Umm, this is my (pretty much) finished screenplay for the screenwriting class that took over my life this semester. If anyone's bored and wants to read it and, you know, come up with a title for me, I'd pretty much love you forever even though I clearly will already.
EXT., LATE MORNING.
Brilliant sunlight. We hear the soft, beginning strains of Guster’s “Parachute”, and, PULLING BACK, we see a wide field of overgrown grass and tangled weeds. We move across the grass and close in on a young girl lying face up in the field as the first lines to the song are heard (There we stand about to fly / Peeking down over land / Parachute behind…). Continuing across her form and towards the horizon, the song grows louder (What was that moment for which we live? / Without a parachute, about to dive…) We move higher into the cloudless sky, and bits of quick, angry conversation between a man and a woman can be heard between the song’s lyrics – Find myself convincing / Blindly falling faster / How easy…–
As we begin to descend, the argument drops away and we settle on VERONICA and AVERY, walking along an empty, suburban street on a sunny morning. Oh, know the place I’m leaving / And the rest is just gone. The song fades out and we pick up their conversation as they continue to walk. AVERY is dressed in a green soccer uniform and wearing a red sweatband around her head.
You could’ve thrown an elbow in there, Babe-o, that’s all I’m saying.
I can’t just elbow people all over the place. I’ll get kicked out of the game!
(pointing to AVERY’S arms)
With those bony elbows? You’d only need to do it once, would’ve left
a bruise the size of Robert’s forehead for a week.
(she pauses, frowning a little)
We really should fatten you up, you know. I’ll give you a dollar if you
finish that box of doughnuts we have at home.
(pretending to consider)
If you can finish them all in ten minutes, yeah.
Don’t wimp out on me, Babe-o…
(trails off, grabbing Avery’s arm and pulling her to a stop.)
We move from the girls’ faces across the sidewalk and onto the lawn in front of them. A For Sale sign sits in the center.
(looking up at Veronica)
That wasn’t there this morning.
I know. (Glances around, still holding Avery’s arm). And Robert’s not home.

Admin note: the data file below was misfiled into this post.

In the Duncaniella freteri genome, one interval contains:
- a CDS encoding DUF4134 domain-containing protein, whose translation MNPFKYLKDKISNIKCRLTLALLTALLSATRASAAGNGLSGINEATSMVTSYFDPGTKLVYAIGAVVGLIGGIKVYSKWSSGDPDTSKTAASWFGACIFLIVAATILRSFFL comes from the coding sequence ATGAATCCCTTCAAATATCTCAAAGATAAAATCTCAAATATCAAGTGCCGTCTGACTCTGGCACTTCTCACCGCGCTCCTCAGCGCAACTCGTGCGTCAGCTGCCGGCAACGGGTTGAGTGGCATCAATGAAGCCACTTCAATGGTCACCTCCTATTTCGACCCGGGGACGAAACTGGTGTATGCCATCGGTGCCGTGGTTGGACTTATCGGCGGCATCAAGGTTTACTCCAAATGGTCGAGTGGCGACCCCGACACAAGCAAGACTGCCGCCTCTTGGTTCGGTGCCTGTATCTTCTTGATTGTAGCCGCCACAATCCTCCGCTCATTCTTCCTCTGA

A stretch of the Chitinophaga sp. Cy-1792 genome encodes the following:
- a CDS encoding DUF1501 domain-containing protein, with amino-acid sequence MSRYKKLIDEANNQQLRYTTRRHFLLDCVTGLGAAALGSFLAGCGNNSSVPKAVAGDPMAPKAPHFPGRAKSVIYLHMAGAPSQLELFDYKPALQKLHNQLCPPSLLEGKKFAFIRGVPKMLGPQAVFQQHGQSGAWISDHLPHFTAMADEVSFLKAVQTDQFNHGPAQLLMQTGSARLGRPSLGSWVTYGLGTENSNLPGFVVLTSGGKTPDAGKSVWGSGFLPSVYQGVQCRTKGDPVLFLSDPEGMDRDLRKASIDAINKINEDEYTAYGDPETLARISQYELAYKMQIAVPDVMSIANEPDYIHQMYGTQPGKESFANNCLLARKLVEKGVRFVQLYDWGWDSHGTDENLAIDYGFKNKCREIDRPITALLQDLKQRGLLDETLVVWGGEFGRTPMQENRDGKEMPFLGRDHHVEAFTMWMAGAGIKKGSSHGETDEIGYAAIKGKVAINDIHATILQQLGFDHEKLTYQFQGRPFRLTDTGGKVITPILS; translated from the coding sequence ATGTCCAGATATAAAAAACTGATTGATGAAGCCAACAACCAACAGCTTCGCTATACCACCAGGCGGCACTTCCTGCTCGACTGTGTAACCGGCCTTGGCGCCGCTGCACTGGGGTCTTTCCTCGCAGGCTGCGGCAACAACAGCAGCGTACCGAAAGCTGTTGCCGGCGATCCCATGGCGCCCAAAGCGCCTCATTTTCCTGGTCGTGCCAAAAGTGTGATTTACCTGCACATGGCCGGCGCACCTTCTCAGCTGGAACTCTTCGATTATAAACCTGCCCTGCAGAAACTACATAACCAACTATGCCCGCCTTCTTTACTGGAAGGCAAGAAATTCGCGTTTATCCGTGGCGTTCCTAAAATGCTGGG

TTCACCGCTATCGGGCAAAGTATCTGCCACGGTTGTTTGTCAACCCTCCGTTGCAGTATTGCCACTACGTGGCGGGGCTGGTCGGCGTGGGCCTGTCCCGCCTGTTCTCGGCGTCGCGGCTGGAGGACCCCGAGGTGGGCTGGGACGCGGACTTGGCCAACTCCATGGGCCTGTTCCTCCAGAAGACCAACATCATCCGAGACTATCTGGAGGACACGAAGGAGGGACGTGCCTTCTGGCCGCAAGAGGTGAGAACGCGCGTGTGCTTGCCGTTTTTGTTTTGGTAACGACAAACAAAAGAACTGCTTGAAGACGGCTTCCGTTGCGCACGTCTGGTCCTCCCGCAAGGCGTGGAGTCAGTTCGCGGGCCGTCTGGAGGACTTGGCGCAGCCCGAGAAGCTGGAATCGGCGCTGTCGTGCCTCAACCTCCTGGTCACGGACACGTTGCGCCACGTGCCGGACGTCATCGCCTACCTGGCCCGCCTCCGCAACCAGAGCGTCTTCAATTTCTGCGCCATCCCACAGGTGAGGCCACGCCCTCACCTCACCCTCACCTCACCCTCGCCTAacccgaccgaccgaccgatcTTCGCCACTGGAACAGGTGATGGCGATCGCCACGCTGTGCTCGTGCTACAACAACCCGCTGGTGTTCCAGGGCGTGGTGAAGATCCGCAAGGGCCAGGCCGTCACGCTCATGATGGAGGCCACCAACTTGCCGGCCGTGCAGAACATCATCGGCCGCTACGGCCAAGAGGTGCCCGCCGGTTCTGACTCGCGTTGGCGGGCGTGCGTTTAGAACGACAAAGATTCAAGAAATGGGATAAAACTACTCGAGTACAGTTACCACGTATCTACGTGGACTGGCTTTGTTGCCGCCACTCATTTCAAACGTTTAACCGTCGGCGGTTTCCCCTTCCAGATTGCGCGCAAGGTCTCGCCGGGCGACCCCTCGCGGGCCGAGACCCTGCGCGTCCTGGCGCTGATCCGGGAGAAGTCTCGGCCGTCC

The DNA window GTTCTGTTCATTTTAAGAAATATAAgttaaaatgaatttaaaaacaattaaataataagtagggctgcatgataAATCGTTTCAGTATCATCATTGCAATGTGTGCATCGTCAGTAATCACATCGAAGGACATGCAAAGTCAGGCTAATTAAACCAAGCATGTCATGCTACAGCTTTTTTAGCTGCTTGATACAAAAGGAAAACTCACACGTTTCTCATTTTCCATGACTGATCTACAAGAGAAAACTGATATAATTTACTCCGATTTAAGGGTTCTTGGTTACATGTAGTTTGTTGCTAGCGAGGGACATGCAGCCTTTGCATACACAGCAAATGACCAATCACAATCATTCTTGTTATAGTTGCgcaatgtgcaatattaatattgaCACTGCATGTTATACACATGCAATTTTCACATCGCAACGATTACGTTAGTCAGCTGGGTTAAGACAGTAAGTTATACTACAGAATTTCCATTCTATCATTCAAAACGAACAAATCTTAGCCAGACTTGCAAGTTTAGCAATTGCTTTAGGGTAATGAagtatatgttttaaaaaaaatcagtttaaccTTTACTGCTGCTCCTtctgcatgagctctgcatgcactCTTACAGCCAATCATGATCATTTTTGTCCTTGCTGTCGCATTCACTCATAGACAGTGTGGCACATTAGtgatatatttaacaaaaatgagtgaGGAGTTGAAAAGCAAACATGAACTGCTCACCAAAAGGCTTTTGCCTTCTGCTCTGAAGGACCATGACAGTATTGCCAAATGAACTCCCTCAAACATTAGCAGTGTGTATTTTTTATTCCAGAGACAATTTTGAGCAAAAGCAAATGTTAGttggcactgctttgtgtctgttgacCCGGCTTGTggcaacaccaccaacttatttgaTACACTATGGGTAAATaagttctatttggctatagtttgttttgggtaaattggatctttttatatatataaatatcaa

Come on. (She tugs at Avery and they run across the lawn toward the front door.)
INT., KITCHEN. We see JANE, bent over newspapers spread across the table, cradling a cordless phone against her ear.
I don’t know where the son of a bitch is. He’ll probably be home any
minute…Jesus, what am I supposed to do here? (She’s quiet for a moment.)
No, no, I didn’t see it coming. I didn’t even know we were broken up, for
Christ’s sake. (Pause.) Cait, I really, really don’t need to hear that right now, okay? (Moves to look out the window.) If I wanted another rendition of Jane is a giant fuck-up, I’d just go look for Robert…(trails off, turning back around. She takes a deep breath, listening.) Are you sure?
VERONICA and AVERY burst into the kitchen.
Mom, what the fuck? There’s a for sale sign on the lawn. Our lawn. A for sale si—
(cutting her off and covering the phone)
I know. Listen to me. You and Avery, go upstairs and pack everything you can. Veronica? Everything. Load it into the car. And hurry. I’ll be right there.
VERONICA holds JANE’S gaze for a moment, then nods, turning to AVERY with a sigh.
Okay, Babe-o. Robert’s a shithead, Mom’s lost her mind, and I think we’re going on a trip.
VERONICA and AVERY exit the kitchen.
(into the phone)
Cait? We’ll be there tonight.
INT., UPSTAIRS, packing. We see VERONICA throwing clothes into a large suitcase, while AVERY fills a duffel bag with a soccer ball and a stack of books. VERONICA and AVERY haul bags and cardboard boxes down the stairs and out to the car.
JANE, in a stripped-down master bedroom, rifles through a drawer full of men’s underwear. She pulls out a large wad of bills and puts it in her purse.
HIGHWAY, driving. JANE is at the wheel. VERONICA is slouched in the front, while AVERY is wedged in the backseat.
(gripping the wheel)
A year. A year, Veronica. I spent a year with that man. I slept with him for a year!
(She pounds on the steering wheel, angry and close to tears.)
He’s a fucking tool, Mom. He was probably hiding in the bushes, jerking off while we ran away.